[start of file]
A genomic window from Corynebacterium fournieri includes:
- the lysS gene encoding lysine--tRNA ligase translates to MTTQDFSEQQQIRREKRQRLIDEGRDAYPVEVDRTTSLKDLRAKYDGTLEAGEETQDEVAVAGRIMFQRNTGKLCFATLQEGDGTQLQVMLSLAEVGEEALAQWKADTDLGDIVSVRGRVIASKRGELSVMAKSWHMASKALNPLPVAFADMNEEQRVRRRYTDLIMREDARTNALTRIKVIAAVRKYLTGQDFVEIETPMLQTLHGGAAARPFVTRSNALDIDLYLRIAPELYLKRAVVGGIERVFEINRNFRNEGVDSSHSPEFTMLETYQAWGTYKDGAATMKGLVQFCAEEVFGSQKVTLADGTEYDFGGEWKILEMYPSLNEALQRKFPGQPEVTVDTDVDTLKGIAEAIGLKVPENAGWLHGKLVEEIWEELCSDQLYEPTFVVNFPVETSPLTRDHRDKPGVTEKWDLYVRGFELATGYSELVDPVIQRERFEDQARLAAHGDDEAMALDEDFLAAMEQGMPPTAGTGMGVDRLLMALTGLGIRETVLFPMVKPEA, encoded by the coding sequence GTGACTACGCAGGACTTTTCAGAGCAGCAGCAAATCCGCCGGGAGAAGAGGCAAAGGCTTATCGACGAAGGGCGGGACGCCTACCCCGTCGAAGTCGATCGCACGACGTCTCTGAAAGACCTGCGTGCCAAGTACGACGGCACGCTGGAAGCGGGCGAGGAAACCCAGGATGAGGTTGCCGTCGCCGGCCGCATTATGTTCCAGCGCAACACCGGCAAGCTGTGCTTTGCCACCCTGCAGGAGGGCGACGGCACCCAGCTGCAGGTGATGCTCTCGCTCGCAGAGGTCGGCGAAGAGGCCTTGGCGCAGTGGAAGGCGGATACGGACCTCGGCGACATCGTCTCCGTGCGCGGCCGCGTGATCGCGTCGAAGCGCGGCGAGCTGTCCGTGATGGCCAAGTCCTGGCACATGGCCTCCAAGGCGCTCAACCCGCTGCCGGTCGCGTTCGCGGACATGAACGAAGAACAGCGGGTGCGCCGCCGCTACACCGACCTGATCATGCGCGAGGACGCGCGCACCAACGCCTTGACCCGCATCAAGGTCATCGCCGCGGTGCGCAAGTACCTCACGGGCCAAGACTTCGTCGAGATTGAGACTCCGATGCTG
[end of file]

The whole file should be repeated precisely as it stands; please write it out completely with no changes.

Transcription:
A genomic window from Corynebacterium fournieri includes:
- the lysS gene encoding lysine--tRNA ligase translates to MTTQDFSEQQQIRREKRQRLIDEGRDAYPVEVDRTTSLKDLRAKYDGTLEAGEETQDEVAVAGRIMFQRNTGKLCFATLQEGDGTQLQVMLSLAEVGEEALAQWKADTDLGDIVSVRGRVIASKRGELSVMAKSWHMASKALNPLPVAFADMNEEQRVRRRYTDLIMREDARTNALTRIKVIAAVRKYLTGQDFVEIETPMLQTLHGGAAARPFVTRSNALDIDLYLRIAPELYLKRAVVGGIERVFEINRNFRNEGVDSSHSPEFTMLETYQAWGTYKDGAATMKGLVQFCAEEVFGSQKVTLADGTEYDFGGEWKILEMYPSLNEALQRKFPGQPEVTVDTDVDTLKGIAEAIGLKVPENAGWLHGKLVEEIWEELCSDQLYEPTFVVNFPVETSPLTRDHRDKPGVTEKWDLYVRGFELATGYSELVDPVIQRERFEDQARLAAHGDDEAMALDEDFLAAMEQGMPPTAGTGMGVDRLLMALTGLGIRETVLFPMVKPEA, encoded by the coding sequence GTGACTACGCAGGACTTTTCAGAGCAGCAGCAAATCCGCCGGGAGAAGAGGCAAAGGCTTATCGACGAAGGGCGGGACGCCTACCCCGTCGAAGTCGATCGCACGACGTCTCTGAAAGACCTGCGTGCCAAGTACGACGGCACGCTGGAAGCGGGCGAGGAAACCCAGGATGAGGTTGCCGTCGCCGGCCGCATTATGTTCCAGCGCAACACCGGCAAGCTGTGCTTTGCCACCCTGCAGGAGGGCGACGGCACCCAGCTGCAGGTGATGCTCTCGCTCGCAGAGGTCGGCGAAGAGGCCTTGGCGCAGTGGAAGGCGGATACGGACCTCGGCGACATCGTCTCCGTGCGCGGCCGCGTGATCGCGTCGAAGCGCGGCGAGCTGTCCGTGATGGCCAAGTCCTGGCACATGGCCTCCAAGGCGCTCAACCCGCTGCCGGTCGCGTTCGCGGACATGAACGAAGAACAGCGGGTGCGCCGCCGCTACACCGACCTGATCATGCGCGAGGACGCGCGCACCAACGCCTTGACCCGCATCAAGGTCATCGCCGCGGTGCGCAAGTACCTCACGGGCCAAGACTTCGTCGAGATTGAGACTCCGATGCTG